One the biggest struggles neurodiverse kids, and adults for that matter, is the seemingly
|Handmade gifts from a friend.
(Picture from How To Use the Law of Attraction for Love)
never ending onslaught of bullying, hurtful comments, and sometimes outright hatred. Often, our issues are swept away with more popular, though just as worthy, problems by the world at large.
We’re often left feeling alone and unimportant.
Over the years, I’ve learned to draw parallels between my experience as someone who’s grown up with LD, and campaigns to help others who face different challenges. More often than not, the solutions are surprisingly similar.
Honeymade created a commercial featuring diverse family makeups. I personally thought it was wonderful, but they apparently got a lot of hate about it from people who can’t wrap their heads around the idea that not all families have both parents around, that the parents aren’t heterosexual, or that those parents don’t have the same skin color.
Instead of giving into the ignorant hatred that spawned the negativity, the company instead used them with the overwhelming number of positive messages they received, to create the below commercial.
Pretty neat, huh? I still tear up a little when I watch it.
There are people I love dearly who are a part of the LGBTQA+ community, and number of good friends of mine aren’t white. I was raised by a single mom for most of the year during childhood, due to my own, unique family dynamics. It breaks my heart to see my friends and others struggle with the hateful perceptions of people who refuse to see them as as humans worthy of respect, and I do my best to be supportive.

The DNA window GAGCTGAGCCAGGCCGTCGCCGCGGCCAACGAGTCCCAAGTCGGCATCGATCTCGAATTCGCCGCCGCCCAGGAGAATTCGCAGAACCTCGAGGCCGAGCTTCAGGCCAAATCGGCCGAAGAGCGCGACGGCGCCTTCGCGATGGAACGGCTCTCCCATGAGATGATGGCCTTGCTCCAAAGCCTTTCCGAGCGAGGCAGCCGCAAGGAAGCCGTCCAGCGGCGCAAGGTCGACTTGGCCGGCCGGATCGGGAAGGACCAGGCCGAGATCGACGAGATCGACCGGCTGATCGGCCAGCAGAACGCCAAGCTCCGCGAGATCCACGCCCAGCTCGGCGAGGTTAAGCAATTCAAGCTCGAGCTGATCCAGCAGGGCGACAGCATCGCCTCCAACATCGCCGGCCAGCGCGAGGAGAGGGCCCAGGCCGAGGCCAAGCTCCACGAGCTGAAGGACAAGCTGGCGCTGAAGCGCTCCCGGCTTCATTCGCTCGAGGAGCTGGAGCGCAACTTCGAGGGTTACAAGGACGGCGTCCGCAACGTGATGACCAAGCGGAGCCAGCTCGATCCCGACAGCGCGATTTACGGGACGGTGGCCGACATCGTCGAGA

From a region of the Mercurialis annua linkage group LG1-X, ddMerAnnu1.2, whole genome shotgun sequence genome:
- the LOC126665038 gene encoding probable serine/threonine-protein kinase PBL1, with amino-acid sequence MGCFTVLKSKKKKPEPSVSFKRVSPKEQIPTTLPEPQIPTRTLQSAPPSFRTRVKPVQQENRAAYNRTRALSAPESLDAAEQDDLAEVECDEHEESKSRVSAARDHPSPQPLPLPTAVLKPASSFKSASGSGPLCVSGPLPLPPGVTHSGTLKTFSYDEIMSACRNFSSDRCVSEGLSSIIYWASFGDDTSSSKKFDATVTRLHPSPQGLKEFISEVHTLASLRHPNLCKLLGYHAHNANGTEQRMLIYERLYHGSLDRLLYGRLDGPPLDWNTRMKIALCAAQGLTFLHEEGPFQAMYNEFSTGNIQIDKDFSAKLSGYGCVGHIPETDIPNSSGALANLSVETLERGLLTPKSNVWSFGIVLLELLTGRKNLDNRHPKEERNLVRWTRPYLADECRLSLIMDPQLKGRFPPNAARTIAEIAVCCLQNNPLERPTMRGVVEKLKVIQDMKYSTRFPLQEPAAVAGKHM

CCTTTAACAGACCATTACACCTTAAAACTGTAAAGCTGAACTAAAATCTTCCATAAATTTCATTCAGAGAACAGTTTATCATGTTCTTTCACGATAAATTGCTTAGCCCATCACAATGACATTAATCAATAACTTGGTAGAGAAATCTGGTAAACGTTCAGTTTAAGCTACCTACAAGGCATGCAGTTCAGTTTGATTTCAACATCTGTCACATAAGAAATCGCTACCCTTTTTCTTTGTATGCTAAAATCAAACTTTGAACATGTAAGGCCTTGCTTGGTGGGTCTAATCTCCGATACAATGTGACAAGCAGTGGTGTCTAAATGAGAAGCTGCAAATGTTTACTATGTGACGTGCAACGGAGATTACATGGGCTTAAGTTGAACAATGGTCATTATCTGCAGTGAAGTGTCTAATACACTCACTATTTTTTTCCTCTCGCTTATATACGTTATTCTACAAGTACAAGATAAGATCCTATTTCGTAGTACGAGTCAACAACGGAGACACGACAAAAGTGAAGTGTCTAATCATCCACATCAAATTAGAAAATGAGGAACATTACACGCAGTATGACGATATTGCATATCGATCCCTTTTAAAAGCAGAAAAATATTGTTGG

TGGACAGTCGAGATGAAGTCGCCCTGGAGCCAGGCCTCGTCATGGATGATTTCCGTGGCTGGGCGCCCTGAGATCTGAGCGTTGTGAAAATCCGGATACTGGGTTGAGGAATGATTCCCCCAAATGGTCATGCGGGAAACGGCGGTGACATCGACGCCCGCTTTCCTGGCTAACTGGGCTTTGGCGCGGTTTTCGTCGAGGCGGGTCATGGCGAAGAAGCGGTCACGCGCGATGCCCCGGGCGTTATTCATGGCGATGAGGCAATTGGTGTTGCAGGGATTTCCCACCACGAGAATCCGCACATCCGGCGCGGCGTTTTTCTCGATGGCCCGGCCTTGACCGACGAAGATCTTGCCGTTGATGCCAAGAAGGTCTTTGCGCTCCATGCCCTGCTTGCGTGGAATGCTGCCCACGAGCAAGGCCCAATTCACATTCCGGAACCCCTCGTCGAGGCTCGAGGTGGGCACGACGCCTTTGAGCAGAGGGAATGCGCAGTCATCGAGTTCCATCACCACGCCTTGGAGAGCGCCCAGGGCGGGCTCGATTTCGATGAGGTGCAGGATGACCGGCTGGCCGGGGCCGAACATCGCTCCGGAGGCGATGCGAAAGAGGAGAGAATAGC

I don’t think disability was represented in the original commercial, but families with a disabled member often face the same sort of ire. Stigma is an ugly, ugly thing.
I may not have the intimate personal knowledge of what it’s like to struggle with each individual issue, but I do know what it’s like to be hated for what I am and the conditions I came from. I also know what it’s like to have a wall of abuse collapsing on me. I’ll never forget how each successive punishment or insult crushed me just a little more, and how hard it was to fight my way out of the rubble.
It was those positive messages that gave me the strength I needed. Once I finally started to let them in, they were the air I needed for breath, the food I needed for power, the water I needed for refreshment and the sunshine I needed for inspiration. Eventually, I could stand and walk again.
Hatred directed my way still sticks with me a for a while, and it still hurts, but when I concentrate on the positivity in my life, it hurts just a bit less. It doesn’t linger as long, and I’m better able to get back to living life on my terms again.
Unless you’re dealing with someone who has a problem with obsession, those individual haters usually fade away with time. For those who won’t leave you alone, it’s time to take advantages of the protections available through whatever mode they’re harassing you through, or, in worst case scenarios, the law.
Unfortunately, systemic hatred, such as the struggle all disabled people face to some degree, is harder to deal with on an individual basis. That’s where the positive people in your life come in. They represent help in your personal life, as well as the potential for support from the world at large.
If one person can change their outlook enough to treat those who are different with respect and love, there are probably countless others out there who can do the same thing.
Obviously, this is an important topic to me, and I have written more about it before. If you’d like to read some of the other entries I’ve written, here are some links: